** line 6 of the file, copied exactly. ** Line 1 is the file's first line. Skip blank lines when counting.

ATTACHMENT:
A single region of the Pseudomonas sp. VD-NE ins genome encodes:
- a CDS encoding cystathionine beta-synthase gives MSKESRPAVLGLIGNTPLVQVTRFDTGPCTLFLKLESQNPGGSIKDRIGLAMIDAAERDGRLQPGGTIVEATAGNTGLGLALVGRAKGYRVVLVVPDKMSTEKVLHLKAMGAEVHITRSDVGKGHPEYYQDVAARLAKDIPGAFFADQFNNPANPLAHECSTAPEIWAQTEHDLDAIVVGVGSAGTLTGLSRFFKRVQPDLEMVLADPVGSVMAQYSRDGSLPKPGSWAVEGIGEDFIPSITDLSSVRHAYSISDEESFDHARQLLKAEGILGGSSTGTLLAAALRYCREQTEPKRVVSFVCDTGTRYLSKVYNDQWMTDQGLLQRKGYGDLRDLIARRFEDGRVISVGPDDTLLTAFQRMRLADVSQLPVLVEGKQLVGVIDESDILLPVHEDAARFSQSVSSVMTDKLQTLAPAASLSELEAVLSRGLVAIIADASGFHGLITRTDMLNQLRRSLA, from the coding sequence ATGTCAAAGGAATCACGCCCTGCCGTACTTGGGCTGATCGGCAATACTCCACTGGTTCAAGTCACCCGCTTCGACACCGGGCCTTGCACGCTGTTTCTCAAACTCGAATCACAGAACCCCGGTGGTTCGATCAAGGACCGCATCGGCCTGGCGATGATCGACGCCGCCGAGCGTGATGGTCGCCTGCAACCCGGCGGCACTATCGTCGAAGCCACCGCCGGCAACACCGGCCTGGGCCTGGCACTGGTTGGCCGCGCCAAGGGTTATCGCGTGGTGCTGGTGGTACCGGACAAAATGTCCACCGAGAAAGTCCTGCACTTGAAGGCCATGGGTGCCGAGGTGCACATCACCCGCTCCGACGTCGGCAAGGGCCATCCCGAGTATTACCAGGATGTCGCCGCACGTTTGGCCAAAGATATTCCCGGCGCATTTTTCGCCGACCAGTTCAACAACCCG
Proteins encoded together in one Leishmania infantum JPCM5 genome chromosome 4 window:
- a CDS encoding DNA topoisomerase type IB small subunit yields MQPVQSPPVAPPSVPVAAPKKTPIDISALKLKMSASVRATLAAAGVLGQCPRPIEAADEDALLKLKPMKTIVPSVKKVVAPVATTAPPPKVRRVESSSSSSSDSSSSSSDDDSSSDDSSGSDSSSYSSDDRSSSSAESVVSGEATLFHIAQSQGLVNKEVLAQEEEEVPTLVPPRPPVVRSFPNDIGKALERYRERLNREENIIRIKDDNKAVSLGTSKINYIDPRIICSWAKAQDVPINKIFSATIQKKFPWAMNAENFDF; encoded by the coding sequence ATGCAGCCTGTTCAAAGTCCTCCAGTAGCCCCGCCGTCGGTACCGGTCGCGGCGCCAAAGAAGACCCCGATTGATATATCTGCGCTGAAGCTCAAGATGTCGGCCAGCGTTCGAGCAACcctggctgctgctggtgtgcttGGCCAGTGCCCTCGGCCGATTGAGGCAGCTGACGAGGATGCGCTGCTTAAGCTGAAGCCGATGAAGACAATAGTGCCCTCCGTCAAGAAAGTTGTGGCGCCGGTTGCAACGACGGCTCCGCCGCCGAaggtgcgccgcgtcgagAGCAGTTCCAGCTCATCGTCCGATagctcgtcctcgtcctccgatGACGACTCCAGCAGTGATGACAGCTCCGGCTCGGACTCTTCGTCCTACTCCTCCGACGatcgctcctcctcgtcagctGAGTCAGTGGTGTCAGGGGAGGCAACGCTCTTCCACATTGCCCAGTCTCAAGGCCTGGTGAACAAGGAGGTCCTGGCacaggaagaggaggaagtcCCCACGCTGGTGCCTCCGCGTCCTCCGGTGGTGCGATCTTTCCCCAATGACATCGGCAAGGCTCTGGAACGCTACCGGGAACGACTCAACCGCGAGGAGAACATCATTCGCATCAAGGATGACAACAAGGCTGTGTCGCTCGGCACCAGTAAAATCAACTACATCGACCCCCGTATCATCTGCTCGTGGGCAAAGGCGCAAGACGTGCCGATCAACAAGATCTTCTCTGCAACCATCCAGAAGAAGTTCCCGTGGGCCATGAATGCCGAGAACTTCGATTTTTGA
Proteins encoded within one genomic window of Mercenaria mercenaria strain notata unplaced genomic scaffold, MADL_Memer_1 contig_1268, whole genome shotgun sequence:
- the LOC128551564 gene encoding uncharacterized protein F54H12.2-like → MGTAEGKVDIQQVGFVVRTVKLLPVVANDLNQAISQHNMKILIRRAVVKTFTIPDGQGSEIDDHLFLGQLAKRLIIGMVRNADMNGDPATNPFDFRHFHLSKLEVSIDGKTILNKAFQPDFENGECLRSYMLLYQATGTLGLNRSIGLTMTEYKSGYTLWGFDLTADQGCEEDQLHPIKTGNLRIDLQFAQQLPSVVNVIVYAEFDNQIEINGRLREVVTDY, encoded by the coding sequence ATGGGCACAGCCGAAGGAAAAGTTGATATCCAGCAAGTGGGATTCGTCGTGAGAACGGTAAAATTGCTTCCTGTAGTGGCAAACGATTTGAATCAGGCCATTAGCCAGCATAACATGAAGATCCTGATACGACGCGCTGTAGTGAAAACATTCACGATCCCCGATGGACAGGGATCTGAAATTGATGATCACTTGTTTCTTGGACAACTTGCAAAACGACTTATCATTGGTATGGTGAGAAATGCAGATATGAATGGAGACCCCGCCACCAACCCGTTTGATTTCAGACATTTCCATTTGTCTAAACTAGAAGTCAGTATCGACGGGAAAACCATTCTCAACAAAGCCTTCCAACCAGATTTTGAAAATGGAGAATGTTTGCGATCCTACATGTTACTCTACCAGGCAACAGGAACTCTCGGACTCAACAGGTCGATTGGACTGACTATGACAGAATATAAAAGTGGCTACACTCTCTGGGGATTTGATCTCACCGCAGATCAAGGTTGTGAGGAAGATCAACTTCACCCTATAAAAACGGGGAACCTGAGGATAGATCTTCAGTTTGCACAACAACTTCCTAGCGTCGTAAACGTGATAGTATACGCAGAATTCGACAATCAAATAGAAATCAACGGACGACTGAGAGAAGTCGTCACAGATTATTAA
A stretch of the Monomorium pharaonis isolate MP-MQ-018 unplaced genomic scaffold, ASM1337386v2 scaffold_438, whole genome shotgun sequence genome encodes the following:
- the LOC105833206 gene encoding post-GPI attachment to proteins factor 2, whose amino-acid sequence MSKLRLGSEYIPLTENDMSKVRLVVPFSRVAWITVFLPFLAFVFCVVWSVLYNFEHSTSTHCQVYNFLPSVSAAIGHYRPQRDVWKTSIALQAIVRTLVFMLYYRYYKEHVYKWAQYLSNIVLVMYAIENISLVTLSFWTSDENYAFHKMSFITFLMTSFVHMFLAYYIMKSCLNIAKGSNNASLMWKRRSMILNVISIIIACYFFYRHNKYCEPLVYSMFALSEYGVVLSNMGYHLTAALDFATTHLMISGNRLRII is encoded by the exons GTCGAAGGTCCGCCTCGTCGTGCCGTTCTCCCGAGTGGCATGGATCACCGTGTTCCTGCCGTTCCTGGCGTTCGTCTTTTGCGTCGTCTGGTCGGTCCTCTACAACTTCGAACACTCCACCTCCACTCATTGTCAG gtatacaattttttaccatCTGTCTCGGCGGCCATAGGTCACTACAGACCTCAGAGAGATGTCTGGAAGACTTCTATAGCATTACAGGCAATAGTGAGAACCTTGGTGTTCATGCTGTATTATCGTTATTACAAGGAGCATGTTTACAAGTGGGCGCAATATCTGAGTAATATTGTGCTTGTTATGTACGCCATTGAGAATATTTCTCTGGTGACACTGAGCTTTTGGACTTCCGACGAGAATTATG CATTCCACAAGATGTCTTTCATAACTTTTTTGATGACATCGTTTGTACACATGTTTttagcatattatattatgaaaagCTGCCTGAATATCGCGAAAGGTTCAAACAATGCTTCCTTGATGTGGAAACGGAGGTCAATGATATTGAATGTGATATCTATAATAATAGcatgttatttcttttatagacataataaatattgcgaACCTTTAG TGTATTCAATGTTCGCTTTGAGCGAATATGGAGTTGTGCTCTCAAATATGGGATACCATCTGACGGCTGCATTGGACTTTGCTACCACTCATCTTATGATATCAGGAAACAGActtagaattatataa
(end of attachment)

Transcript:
- the LOC128551564 gene encoding uncharacterized protein F54H12.2-like → MGTAEGKVDIQQVGFVVRTVKLLPVVANDLNQAISQHNMKILIRRAVVKTFTIPDGQGSEIDDHLFLGQLAKRLIIGMVRNADMNGDPATNPFDFRHFHLSKLEVSIDGKTILNKAFQPDFENGECLRSYMLLYQATGTLGLNRSIGLTMTEYKSGYTLWGFDLTADQGCEEDQLHPIKTGNLRIDLQFAQQLPSVVNVIVYAEFDNQIEINGRLREVVTDY, encoded by the coding sequence ATGGGCACAGCCGAAGGAAAAGTTGATATCCAGCAAGTGGGATTCGTCGTGAGAACGGTAAAATTGCTTCCTGTAGTGGCAAACGATTTGAATCAGGCCATTAGCCAGCATAACATGAAGATCCTGATACGACGCGCTGTAGTGAAAACATTCACGATCCCCGATGGACAGGGATCTGAAATTGATGATCACTTGTTTCTTGGACAACTTGCAAAACGACTTATCATTGGTATGGTGAGAAATGCAGATATGAATGGAGACCCCGCCACCAACCCGTTTGATTTCAGACATTTCCATTTGTCTAAACTAGAAGTCAGTATCGACGGGAAAACCATTCTCAACAAAGCCTTCCAACCAGATTTTGAAAATGGAGAATGTTTGCGATCCTACATGTTACTCTACCAGGCAACAGGAACTCTCGGACTCAACAGGTCGATTGGACTGACTATGACAGAATATAAAAGTGGCTACACTCTCTGGGGATTTGATCTCACCGCAGATCAAGGTTGTGAGGAAGATCAACTTCACCCTATAAAAACGGGGAACCTGAGGATAGATCTTCAGTTTGCACAACAACTTCCTAGCGTCGTAAACGTGATAGTATACGCAGAATTCGACAATCAAATAGAAATCAACGGACGACTGAGAGAAGTCGTCACAGATTATTAA